We are in rehearsal for Launch of My Second Novel in a month’s time – opening night in Orkney and a subsequent performance in Edinburgh. Exciting, one might say – terrifying is more like it. Stage fright in spades.
Putting an about-to-be-published novel out for review is akin to putting one’s infant in a Bonny Baby competition –the fruit of one’s labours will either be declared a winner or, unlike the baby show when the unattractive child is merely unplaced, it will be denounced as rubbish. Having had some success and good reviews with my first production, A Small Town Affair, I should be brimming with confidence, but my inner Presbyterian is whispering that I am about to be found out. A more distant voice, the rational me, knows this is an extremely stupid way to behave, especially when I am not even certain who, if anyone, is going to review it. No reviews would be much worse, wouldn’t it? Perhaps the novel’s title, The Trouble with Keeping Mum, should be a mantra. All publicity is good publicity.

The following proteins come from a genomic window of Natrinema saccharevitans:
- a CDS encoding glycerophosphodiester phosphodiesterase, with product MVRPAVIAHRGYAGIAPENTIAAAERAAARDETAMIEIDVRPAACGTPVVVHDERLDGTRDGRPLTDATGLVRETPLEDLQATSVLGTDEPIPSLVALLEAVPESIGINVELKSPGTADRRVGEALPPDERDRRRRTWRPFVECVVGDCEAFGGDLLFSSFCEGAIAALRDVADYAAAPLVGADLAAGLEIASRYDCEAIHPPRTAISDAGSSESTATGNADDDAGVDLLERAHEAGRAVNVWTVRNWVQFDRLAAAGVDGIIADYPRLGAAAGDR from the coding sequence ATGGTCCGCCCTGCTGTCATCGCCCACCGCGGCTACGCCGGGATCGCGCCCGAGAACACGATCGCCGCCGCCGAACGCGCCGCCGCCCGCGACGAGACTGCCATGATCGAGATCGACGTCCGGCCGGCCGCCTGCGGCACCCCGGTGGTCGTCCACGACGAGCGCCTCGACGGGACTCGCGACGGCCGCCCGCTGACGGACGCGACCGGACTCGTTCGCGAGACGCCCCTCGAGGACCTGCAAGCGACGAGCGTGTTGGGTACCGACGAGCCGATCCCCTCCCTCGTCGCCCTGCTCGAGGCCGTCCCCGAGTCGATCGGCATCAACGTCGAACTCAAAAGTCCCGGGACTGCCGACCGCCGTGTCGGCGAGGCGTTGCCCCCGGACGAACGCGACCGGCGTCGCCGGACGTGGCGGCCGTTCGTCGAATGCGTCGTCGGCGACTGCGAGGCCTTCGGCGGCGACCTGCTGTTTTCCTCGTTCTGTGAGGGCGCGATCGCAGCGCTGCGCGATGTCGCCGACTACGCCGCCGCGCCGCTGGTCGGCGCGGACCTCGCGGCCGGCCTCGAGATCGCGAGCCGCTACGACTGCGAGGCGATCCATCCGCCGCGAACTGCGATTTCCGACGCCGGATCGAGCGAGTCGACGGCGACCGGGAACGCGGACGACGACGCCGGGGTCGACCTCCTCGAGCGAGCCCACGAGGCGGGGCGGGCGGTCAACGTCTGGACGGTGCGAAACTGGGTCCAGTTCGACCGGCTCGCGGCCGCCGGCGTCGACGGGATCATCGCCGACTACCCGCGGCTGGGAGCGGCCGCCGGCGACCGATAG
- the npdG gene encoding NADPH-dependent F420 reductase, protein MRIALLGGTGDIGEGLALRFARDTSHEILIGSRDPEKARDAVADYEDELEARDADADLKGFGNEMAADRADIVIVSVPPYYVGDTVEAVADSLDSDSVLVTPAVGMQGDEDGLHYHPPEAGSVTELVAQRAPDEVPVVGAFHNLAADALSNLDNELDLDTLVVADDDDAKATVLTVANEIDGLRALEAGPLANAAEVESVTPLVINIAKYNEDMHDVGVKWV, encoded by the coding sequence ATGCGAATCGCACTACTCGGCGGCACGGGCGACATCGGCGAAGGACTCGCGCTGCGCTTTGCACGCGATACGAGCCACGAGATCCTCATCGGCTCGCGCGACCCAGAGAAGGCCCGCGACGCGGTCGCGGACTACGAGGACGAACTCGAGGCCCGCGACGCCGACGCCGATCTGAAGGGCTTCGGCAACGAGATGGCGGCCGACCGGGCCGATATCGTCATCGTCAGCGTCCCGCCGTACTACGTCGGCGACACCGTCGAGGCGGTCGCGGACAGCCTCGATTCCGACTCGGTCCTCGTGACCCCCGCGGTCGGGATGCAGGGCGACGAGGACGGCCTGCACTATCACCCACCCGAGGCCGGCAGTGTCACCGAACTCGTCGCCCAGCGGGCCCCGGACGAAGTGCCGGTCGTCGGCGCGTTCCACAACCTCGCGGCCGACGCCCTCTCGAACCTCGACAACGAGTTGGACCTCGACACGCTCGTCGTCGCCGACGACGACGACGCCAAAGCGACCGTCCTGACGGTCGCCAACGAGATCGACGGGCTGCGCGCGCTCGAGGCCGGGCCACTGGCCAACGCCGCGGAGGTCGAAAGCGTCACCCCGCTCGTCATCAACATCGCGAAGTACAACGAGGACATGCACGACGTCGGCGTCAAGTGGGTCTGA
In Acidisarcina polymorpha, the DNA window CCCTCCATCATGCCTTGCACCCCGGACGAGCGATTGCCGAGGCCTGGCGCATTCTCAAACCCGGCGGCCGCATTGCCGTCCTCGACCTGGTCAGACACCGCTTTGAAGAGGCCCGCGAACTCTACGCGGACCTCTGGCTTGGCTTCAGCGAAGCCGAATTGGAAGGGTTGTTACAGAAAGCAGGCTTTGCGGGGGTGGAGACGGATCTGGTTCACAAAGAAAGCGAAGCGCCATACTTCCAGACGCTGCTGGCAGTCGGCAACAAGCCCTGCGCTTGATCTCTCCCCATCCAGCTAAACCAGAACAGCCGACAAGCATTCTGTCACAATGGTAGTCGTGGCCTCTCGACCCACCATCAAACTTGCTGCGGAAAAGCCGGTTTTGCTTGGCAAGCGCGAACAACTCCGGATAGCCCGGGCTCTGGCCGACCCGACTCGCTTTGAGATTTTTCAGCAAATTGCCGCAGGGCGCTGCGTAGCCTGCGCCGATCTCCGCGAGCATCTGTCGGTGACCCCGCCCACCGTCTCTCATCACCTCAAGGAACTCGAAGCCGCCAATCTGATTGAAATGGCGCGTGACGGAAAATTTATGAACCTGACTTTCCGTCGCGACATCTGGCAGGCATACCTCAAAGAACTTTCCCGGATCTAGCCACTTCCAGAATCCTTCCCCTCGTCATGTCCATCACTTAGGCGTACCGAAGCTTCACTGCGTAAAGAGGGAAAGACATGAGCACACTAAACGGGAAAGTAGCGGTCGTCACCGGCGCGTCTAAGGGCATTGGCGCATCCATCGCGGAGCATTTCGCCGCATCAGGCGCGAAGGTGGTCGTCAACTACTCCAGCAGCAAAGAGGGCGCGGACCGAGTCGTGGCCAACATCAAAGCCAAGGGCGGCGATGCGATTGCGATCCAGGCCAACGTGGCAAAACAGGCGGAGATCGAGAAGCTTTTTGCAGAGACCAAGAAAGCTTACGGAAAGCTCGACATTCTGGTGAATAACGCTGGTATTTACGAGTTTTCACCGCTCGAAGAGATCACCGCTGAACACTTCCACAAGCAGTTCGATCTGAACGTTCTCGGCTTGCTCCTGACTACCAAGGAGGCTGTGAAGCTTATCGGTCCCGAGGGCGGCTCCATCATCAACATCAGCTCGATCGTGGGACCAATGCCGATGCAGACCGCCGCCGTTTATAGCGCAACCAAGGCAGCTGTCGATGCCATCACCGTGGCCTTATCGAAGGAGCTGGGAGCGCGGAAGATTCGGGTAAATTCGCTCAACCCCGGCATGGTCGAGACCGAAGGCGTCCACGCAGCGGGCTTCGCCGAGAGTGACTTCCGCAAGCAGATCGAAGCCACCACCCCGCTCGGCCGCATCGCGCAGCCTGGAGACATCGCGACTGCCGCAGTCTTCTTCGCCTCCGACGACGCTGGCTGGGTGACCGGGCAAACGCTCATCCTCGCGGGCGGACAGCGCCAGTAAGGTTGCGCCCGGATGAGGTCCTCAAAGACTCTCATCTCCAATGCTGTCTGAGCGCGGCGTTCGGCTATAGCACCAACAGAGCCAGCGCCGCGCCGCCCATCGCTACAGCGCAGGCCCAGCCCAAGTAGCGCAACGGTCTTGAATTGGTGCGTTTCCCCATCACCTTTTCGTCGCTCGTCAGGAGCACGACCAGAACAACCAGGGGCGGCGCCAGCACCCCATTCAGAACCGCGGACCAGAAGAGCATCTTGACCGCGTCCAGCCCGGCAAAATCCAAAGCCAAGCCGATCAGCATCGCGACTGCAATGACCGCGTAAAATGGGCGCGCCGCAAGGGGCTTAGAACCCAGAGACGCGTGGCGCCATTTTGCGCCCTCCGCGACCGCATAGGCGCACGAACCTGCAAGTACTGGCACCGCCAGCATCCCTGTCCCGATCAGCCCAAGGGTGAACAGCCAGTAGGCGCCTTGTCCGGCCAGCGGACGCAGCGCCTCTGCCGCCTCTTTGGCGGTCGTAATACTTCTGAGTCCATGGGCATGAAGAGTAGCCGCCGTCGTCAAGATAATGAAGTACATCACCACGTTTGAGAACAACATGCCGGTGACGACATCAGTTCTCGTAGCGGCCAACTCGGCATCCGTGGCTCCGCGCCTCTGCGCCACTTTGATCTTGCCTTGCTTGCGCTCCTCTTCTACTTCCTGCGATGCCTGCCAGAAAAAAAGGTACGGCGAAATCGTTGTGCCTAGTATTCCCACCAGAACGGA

And the show needs an audience. A mid-summer launch means some friends will surely be away, but what if others use it as an excuse not to attend? John Knox be gone! And those who do come, how much will they drink? Not enough plonk is unthinkable, but with budget constraints in publishing houses, being left with bottles could be a disaster. There are only so many raffles into which one can offload the surplus.
There is still a month to go. Will the production be slick, the reviews excellent and the venue a sell out? Inner Presbyterian tells me, if this is the case, I will be heading for a fall. Failure is good for the soul. But I will be brave and head for the cliff. Only on the edge, is it scary. Once I step into space, rather than plummeting to earth, I might find I can fly. Aye, Right! says Mr Knox. Watch this space says I.